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Maternity Leave – Going Back to Work after Baby

One of the hardest things for a new mother on maternity leave to do is go back to work after it ends. You carried your bundle of joy for nine months and have had time off from your job to bond with your child. After taking care of their every need, it can be difficult to turn them over to strangers at a day care center and be separated from your son or daughter for an eight-hour period or longer. And, even if you know the babysitter – maybe it’s your mother-in-law, a friend, or a trusted neighbor – new parents will still go through an adjustment period when maternity leave ends and mom return to their job.

The end of maternity leave means new routines and more work to do. Now you not only have to get yourself up and out to work, you need to get another person ready to go as well. There are clothes and toys, diapers, and possibly special foods or medicines to prepare and pack for the work day. The household chores still need to be done, not to mention tasks like grocery shopping, laundry, or trips to the pediatrician. Deciding which parent will take care of which tasks after the end of maternity leave can be a job all by itself.

Additionally, some new mothers go through postpartum depression. Returning to work can add to their symptoms of crying, mood swings, loss of appetite, the inability to bond with their baby, and the guilt that accompanies this type of depression. If your postpartum depression symptoms don’t lessen after two weeks or if they are getting worse, be sure to call your doctor. Postpartum depression can be successfully treated with psychotherapy, medications, or a combination of the two.

Working Moms – Easing Back into your Job After Maternity Leave

Some working moms experience feelings of guilt for leaving their child with someone else or feel inadequate for not being a “superwoman” capable of handling the stresses of a new baby, new routines, and a new “normal.”

For all the books you can find about expecting a baby or the period immediately following birth, there are few resources that address the emotions and anxiety that going back to work after maternity leave can bring up for a new parent. This period has been called the “fifth trimester,” a term trademarked by Lauren Smith Brody, a former Glamour magazine executive editor. She struggled with returning to work and ultimately wrote a book to help new parents manage their expectations. She describes the shift from maternity leave to working mom as “a monumental transition.”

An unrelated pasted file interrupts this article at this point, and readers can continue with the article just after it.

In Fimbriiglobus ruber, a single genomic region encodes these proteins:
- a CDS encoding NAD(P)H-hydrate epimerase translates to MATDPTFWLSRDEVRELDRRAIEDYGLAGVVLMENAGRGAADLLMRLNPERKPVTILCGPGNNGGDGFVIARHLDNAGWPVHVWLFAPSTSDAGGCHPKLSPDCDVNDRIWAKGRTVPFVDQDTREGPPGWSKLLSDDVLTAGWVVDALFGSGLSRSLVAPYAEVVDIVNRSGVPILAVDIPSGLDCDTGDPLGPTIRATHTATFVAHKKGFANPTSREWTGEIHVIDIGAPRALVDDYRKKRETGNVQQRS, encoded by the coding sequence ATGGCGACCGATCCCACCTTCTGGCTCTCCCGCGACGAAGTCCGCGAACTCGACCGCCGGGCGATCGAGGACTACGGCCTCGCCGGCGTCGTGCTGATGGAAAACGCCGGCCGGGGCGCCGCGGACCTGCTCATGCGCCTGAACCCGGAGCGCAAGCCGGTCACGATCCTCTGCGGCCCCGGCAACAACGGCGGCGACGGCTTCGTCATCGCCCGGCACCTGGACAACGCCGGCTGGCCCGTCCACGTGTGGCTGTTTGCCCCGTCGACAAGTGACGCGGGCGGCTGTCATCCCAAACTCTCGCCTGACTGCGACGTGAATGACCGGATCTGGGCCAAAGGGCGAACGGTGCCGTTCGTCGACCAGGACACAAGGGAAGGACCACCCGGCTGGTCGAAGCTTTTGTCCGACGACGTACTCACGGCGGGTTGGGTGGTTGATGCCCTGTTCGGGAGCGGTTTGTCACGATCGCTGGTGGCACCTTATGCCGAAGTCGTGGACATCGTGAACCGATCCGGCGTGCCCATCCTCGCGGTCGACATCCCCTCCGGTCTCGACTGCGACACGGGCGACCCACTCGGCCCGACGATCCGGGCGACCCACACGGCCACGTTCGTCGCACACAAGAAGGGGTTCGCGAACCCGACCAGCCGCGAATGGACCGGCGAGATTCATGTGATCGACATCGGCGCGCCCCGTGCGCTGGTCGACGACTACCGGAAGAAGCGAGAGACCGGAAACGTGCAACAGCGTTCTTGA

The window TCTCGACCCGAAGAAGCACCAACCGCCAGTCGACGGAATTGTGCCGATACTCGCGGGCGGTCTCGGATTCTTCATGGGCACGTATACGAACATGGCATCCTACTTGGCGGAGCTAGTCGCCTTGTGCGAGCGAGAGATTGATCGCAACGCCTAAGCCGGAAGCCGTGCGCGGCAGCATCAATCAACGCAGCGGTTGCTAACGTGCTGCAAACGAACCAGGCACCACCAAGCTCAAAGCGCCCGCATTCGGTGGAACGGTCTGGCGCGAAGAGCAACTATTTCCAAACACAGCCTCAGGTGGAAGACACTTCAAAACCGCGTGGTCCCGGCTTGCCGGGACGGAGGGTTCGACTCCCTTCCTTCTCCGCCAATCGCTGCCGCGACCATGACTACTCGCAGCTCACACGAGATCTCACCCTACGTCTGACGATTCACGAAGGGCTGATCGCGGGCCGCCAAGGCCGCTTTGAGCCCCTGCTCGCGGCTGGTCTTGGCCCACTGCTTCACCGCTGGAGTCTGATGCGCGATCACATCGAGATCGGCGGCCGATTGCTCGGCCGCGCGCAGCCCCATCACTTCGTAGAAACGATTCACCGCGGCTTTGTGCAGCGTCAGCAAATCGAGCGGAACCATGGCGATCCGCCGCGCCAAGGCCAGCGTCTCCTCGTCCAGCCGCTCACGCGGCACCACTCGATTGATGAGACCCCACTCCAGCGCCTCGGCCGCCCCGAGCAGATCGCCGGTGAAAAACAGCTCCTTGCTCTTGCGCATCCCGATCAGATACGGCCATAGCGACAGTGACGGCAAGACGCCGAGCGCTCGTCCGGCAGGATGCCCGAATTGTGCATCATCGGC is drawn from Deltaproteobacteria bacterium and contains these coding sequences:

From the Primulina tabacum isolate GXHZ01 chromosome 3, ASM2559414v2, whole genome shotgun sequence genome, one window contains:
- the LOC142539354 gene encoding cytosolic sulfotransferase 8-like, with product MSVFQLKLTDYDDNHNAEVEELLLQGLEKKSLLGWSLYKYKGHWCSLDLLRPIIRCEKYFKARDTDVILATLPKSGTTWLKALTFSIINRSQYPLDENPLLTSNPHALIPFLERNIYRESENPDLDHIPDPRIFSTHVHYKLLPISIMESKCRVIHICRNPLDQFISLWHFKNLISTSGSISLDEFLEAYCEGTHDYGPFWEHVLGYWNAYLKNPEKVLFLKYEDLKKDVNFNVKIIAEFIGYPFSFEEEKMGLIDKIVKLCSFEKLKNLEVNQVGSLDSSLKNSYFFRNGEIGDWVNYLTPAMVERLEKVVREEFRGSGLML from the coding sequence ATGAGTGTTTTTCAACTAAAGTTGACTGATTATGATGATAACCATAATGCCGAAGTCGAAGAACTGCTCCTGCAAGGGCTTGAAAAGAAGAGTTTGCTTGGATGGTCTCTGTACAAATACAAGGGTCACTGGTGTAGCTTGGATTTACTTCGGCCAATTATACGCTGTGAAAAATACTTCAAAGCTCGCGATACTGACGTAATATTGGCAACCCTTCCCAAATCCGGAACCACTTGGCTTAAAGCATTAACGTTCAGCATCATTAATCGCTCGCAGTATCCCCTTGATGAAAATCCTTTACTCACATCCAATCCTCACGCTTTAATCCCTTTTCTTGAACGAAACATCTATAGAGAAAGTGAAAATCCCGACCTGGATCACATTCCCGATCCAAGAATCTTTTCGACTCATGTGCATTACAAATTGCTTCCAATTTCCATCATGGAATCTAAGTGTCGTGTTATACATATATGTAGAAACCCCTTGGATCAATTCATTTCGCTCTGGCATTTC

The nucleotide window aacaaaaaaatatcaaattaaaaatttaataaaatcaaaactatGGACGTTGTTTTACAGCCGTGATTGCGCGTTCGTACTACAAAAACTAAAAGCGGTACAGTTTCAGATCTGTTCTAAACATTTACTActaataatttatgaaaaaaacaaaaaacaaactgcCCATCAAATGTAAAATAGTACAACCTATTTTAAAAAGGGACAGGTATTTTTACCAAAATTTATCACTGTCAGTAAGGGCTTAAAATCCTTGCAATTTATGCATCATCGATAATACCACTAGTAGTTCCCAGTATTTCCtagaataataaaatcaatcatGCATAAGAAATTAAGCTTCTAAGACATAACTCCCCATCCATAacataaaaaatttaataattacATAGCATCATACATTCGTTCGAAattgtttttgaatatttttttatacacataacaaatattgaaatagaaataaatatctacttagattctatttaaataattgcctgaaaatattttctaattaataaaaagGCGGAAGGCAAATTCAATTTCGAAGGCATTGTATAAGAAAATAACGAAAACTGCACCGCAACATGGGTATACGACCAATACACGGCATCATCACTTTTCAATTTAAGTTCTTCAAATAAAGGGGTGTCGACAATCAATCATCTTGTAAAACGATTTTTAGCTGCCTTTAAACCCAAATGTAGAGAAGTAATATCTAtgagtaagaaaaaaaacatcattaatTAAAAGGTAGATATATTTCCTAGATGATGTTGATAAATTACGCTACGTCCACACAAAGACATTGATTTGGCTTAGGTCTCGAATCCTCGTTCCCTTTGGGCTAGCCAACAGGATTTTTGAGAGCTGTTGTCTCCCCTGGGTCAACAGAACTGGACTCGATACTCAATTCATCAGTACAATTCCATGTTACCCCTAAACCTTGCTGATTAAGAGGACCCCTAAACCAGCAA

One of the best ways to help ease this maternity leave transition is to set things in place before the baby comes.

  • Research and arrange for childcare. If you have a babysitter instead of a daycare center, also set up a back-up plan in case the babysitter is ever sick.
  • Establish and practice your morning routine a couple of times, at least a week or two before going back to work. Actually wake up at the time you’ll need to get up for work, then eat, dress, and get your baby ready to go. Build in some “glitch time” for occasions like when the baby spits up just as you’re ready to leave or for the day you can’t find your keys.
  • If you plan to breastfeed, talk to your boss to arrange a schedule and set aside a private area for pumping.
  • Decide on temporary compromises you can make when going back to work after baby. Maybe you can go to sleep earlier, eat prepared meals once or twice a week instead of cooking, or let that load of laundry go until the weekend when you’re more rested.
  • Ask for help. Working moms are essentially doing two jobs: their actual employment job and the work of being a mother. It is not a sign of weakness to ask your spouse, family, or friends for help while you go through this transition.
  • Be kind to yourself. Get in some exercise time to reduce stress (even a little goes a long way), get plenty of rest, and try to spend 15-30 minutes every couple of days just doing something for yourself.
  • Avoid venting at work about the stress you may be feeling at home. That way, your boss doesn’t get the idea that you can’t handle the pressure and start worrying that you’ll quit.

It can be challenging to be a new mother going back to work after baby. One of the things working moms must do is find the balance that allows them to hold a job and maintain their pre-baby life, while also preserving their sanity.

If you are finding this more difficult to do than you thought, remember that the transition after maternity leave takes time. Give yourself an adjustment period. After this interval passes, if you still can’t handle it, it might be time to try working with your boss to discuss other options (example: working from home a couple of days per week) that can allow you to have a realistic balance.

Let Us Help

If you have concerns about maternity leave and going back to work after baby or if you are suffering from the symptoms of postpartum depression, the therapists at The Center for Treatment of Anxiety and Mood Disorders in Delray Beach, Florida are there to help. For more information, contact us or call us today at 561-496-1094.